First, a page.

There are many concerns swirling around South African investors at the moment, making it a particularly tricky time to establish a level of strategy conviction. Major geopolitical events could have any number of outcomes and in South Africa (SA), pervasive uncertainty seems to be the watchword as we inch towards elections in May.
These are the main concerns facing local investors and our take on them.
United States President, Donald Trump has unique a governing style: announce with a bang issues of concern to him, negotiate, achieve something relatively minor and then proclaim victory for the United States (US). It feels like the trade dispute with China is going down a similar path. Unfortunately, we don’t believe that the greater conflict between these two major economies will disappear any time soon. Some sort of symbolic deal will likely be announced but markets will need something far more substantial to sustain the recent rally and convince investors the ‘trade war’ is over.
United States growth
United States growth was the bright spot in 2018, driven in part by the fiscal stimulus package. But in December 2018, tighter financial conditions have spooked the market and equities sold off hard. This caused the Federal Reserve Bank to make an abrupt u-turn with regards to their expected monetary policy path. The Federal Reserve has clearly indicated that they can afford to be more patient before raising rates again, as long as inflation behaves, as we believe it will. We believe that the Federal reserve will not hike the economy into a recession and that US growth (expected at 2.2% this year and just under 2% next year) will merely slow back to potential as the tailwind of the fiscal stimulus disappears.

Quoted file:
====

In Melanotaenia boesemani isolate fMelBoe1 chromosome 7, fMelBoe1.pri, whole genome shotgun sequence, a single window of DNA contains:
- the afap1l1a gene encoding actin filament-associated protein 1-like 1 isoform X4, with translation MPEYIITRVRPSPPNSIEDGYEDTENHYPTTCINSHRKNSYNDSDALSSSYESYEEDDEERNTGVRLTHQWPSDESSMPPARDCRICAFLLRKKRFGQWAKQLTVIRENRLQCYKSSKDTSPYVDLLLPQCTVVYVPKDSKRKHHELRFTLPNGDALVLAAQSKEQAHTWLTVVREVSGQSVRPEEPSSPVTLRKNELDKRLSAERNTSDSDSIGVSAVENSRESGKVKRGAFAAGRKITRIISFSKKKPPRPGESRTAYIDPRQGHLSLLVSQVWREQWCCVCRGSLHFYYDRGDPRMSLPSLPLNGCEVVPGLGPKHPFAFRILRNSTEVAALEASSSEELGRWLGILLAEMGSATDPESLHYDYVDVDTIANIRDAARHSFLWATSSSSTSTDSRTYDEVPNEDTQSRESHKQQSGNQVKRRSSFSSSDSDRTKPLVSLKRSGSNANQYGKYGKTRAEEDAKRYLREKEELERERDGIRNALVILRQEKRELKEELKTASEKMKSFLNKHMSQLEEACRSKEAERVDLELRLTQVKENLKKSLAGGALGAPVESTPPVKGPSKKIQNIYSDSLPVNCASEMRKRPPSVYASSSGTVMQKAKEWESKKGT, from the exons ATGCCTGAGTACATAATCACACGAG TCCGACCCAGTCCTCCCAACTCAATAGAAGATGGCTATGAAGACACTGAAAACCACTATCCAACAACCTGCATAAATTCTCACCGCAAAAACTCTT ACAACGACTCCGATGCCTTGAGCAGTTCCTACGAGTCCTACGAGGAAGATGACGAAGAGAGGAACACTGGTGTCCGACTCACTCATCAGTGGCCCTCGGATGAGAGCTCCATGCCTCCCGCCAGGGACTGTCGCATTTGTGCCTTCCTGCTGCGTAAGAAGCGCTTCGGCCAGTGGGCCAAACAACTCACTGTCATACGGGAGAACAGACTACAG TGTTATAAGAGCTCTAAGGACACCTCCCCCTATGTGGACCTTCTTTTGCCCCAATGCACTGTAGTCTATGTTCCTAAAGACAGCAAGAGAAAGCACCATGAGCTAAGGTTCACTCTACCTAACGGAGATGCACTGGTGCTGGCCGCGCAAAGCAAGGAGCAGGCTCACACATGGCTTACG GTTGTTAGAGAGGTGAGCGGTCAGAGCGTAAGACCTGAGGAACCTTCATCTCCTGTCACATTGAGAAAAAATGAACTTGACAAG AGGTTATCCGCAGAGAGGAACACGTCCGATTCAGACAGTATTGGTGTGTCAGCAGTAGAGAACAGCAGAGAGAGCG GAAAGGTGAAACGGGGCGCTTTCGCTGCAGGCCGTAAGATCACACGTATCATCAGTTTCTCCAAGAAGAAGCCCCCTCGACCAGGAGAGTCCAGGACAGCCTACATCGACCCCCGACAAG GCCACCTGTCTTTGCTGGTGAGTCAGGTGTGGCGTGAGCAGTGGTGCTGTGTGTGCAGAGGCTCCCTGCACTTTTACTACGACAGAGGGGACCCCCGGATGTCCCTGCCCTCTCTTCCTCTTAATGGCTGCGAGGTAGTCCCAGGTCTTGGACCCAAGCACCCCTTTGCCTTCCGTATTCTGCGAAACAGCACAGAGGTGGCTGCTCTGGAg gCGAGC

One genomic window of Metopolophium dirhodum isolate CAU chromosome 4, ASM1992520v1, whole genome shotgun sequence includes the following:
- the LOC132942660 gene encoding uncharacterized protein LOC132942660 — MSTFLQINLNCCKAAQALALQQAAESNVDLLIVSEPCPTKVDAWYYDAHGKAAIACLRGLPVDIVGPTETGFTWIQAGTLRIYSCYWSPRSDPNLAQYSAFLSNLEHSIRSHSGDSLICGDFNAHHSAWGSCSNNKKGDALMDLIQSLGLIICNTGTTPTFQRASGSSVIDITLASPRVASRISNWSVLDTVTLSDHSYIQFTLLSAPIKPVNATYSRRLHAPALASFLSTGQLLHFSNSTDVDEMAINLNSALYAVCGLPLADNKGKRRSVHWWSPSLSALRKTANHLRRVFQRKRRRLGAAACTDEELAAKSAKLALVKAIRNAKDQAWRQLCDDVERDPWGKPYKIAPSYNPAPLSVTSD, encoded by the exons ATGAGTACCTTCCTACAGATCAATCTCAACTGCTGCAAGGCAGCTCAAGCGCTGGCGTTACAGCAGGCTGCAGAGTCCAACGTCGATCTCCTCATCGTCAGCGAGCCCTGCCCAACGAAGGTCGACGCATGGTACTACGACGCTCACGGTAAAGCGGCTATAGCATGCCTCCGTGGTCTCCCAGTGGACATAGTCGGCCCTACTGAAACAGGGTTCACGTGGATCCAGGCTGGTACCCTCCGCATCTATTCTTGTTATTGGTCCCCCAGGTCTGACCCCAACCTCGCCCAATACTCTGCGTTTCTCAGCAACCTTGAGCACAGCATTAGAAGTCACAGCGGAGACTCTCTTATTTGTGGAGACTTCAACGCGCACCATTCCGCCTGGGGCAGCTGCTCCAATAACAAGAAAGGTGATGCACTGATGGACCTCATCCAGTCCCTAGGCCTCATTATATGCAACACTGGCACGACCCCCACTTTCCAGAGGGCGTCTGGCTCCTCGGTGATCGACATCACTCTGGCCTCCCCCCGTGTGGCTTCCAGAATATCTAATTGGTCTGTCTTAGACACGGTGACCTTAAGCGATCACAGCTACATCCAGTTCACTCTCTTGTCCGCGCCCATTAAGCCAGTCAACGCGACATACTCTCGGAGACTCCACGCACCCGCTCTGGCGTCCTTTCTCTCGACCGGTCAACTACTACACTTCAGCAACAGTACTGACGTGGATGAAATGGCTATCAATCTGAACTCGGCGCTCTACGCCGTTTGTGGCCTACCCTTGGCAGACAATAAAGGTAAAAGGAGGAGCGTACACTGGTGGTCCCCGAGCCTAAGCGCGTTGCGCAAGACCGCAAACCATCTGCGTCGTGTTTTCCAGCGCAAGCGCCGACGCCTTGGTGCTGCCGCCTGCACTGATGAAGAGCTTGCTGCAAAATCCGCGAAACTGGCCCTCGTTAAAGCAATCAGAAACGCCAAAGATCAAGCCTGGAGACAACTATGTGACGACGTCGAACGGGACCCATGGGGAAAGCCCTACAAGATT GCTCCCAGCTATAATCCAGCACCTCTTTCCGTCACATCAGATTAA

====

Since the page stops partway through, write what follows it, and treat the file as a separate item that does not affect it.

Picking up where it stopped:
Chinese growth hit a soft patch in the second half of 2018 and authorities have tried their best to stimulate growth again by cutting rates, easing credit measures and announcing fiscal measures to boost growth. These measures are starting to have an impact and its growth rate is stabilising. Unfortunately, credit levels in China are high and support from spending will be very limited. We expect growth to slow to 6% over the next two years.
Brexit/European Union impact:
We do not have a strong conviction on the outcome of Brexit, but odds of a no–deal remain low. Of greater concern now is growth in Germany, Italy and the rest of Europe. We need to see growth in Europe recover soon, otherwise emerging markets might hit another wobble as they did in March last year. The sweet spot for emerging markets is when global growth is relatively strong. If, like last year growth in the US is strong but the rest of the world slows, the US dollar will strengthen, and emerging market currencies will sell-off.
South African elections:
There is a general perception that President Cyril Ramaphosa needs to win by a convincing majority to enforce and implement the structural changes that he is proposing. We believe that he will gain enough support to go down the reform path. Eskom remains the elephant in the room and the recent National Budget clearly indicated that it’s too big to fail and a lot of capital is committed to ‘fix’ this State-Owned Enterprise (SEO). Other SEOs are also likely to need further funding.
South Africa’s sovereign rating:
Of the three recognised rating agencies, only Moody’s, still has South Africa on an investment grade rating. The risk of falling to non-investment grade is climbing as we constantly miss our gross domestic product forecasts to the downside, thereby weakening our debt metrics. The next rating update from Moody’s will be on 29 March. There is a fair chance of them changing our current rating outlook of stable to negative. Although this is not a downgrade per se, it is the next step towards a downgrade.
Markets are likely to remain volatile and unpredictable as the above events unfold. We therefore recommend a well-diversified portfolio that can handle short term shocks and remind investors that staying invested is paramount for longer term gains.